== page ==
Conservationists have spotted two white giraffes in northern Kenya, a rare sighting that will warm your heart. The mother and baby were caught on film by rangers for the Hirola Conservation Program (HCP), as they calmly stroll along—even pausing to look at the camera.
The cute duo has leucism—which was also the case with a pale tiger recently spotted in India. Different than albinism, the genetic condition occurs due to reduced levels of different pigments in skin cells. Interestingly, the baby giraffe still had prominent traces of reticulation that appear to be fading away, while the mother's skin is quite bare.
Rangers first heard about the white giraffes from local villagers and rushed to get their own glimpse of the majestic beasts. The video reveals the mother pacing back and forth, as the baby stays in the background. The mother's pacing is actually a signal to let the baby know to hide in the bushes. This is a behavior characteristic of mothers working to protect their children in the wild.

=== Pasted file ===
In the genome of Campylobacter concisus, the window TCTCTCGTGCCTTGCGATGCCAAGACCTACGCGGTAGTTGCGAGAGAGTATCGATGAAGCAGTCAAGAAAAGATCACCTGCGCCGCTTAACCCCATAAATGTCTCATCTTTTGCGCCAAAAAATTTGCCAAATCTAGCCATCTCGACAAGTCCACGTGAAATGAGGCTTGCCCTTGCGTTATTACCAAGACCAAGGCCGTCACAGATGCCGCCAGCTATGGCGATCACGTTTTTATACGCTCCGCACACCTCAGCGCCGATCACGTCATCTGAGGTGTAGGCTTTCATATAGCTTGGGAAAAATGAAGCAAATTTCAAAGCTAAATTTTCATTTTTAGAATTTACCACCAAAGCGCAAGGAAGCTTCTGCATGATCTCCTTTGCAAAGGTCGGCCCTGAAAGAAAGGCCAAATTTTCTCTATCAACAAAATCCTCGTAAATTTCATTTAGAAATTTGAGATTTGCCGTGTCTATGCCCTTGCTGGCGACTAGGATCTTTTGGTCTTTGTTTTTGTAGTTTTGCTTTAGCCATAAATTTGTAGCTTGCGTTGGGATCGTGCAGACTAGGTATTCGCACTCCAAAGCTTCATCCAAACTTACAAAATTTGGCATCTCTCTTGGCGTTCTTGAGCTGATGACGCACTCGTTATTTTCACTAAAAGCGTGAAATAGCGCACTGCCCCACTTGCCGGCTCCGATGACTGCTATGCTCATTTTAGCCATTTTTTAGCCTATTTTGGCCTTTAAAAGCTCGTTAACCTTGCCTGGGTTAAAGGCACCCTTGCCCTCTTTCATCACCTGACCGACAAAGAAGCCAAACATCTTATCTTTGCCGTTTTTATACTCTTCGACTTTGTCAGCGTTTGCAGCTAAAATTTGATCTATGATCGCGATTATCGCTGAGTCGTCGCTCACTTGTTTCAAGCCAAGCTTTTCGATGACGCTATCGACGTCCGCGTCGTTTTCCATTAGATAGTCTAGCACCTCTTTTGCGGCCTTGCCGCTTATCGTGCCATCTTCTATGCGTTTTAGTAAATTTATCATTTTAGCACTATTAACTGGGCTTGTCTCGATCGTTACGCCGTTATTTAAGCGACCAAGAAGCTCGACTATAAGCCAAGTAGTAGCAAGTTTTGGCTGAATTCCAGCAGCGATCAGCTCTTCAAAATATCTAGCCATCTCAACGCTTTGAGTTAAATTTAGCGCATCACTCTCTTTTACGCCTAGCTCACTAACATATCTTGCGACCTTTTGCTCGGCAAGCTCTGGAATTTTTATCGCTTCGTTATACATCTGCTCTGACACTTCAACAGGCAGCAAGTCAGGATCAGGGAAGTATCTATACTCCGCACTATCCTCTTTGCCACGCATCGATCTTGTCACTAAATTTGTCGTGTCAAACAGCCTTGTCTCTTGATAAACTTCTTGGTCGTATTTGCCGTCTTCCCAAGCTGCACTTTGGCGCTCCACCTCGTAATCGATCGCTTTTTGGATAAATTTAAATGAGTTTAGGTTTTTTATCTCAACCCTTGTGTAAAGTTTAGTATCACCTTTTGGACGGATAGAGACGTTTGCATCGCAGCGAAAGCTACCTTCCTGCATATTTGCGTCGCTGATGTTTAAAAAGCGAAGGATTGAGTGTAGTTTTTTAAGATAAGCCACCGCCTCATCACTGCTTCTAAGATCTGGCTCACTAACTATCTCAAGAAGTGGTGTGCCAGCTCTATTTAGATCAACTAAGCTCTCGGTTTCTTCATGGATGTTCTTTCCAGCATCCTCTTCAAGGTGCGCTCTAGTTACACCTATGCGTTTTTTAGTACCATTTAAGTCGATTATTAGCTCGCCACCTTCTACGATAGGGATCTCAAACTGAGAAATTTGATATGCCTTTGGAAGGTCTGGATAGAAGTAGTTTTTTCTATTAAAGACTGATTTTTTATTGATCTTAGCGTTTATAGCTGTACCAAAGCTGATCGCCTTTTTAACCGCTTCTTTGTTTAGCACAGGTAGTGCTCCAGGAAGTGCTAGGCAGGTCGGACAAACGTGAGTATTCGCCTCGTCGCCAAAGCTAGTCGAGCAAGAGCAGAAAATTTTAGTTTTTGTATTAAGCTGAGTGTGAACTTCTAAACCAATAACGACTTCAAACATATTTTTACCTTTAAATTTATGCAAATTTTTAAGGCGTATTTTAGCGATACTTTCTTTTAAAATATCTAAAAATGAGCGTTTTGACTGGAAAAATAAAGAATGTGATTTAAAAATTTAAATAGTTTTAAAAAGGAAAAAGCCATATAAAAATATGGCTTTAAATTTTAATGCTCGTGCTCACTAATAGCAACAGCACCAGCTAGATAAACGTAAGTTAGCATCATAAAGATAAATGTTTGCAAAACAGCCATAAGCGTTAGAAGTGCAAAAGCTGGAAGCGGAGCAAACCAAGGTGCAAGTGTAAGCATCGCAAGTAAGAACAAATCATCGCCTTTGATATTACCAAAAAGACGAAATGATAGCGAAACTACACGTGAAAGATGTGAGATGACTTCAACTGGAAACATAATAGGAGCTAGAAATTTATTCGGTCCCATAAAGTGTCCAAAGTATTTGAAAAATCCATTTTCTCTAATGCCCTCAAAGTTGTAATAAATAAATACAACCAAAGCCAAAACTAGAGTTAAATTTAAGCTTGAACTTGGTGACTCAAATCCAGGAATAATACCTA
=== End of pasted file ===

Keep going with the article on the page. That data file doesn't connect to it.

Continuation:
The appearance of white giraffes in the area is something quite new, with the HCP noting that previously there were only two known sightings in Kenya and Tanzania. This is the first time, however, that a white giraffe has been caught on film. As sightings are becoming more common in the area, community members take care to report each occurrence. Bashir, a local community ranger, shared, “This is new to us. I remember when I was a kid, we never saw them. It must be very recent and we are not sure what is causing it.”
Rare white giraffes have been spotted by the Hirola Conservation Program in northern Kenya.
The mother paces back and forth, signaling to her baby to hide in the trees.
Watch the video and overload on the cuteness of these rare animals.